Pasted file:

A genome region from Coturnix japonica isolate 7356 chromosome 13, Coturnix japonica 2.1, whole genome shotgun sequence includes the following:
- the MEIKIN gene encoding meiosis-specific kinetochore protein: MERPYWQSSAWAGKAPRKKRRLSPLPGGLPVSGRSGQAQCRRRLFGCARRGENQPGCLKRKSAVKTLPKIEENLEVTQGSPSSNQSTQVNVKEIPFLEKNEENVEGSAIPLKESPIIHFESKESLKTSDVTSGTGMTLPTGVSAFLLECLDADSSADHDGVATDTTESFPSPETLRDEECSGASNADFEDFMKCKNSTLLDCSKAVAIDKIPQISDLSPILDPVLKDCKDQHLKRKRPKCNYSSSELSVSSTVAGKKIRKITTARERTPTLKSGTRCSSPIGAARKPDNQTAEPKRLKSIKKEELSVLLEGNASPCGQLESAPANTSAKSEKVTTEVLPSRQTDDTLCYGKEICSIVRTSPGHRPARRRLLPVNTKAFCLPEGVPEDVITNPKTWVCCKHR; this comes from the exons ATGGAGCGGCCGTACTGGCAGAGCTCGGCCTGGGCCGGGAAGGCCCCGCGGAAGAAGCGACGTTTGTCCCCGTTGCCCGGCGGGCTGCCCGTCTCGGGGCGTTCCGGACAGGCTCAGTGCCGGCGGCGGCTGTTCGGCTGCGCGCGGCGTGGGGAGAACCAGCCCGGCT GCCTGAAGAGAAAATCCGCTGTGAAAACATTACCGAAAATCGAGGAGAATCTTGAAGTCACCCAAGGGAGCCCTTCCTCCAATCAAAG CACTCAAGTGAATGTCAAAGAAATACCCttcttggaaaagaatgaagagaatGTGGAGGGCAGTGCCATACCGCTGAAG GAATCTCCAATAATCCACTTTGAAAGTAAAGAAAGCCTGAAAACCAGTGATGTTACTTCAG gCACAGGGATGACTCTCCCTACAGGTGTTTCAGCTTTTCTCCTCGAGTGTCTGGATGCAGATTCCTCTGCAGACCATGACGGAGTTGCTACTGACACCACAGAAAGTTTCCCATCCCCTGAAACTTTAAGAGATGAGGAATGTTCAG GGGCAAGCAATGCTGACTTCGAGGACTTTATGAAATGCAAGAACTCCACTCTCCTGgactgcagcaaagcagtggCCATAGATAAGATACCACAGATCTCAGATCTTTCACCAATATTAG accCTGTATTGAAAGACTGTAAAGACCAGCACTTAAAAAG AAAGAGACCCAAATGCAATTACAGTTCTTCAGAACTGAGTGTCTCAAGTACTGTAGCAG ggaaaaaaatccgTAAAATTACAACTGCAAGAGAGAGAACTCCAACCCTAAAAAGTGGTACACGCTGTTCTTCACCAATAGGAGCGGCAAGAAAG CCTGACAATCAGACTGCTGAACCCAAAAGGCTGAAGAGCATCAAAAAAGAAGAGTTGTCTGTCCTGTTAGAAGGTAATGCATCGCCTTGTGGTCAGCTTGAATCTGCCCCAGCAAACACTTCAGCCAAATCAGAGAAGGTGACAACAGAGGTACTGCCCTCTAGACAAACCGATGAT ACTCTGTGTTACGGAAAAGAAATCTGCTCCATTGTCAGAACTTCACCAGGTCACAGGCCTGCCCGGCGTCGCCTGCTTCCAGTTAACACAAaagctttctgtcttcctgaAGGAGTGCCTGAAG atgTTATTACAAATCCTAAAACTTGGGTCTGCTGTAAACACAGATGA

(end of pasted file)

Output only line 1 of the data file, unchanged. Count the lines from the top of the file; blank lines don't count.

A genome region from Coturnix japonica isolate 7356 chromosome 13, Coturnix japonica 2.1, whole genome shotgun sequence includes the following: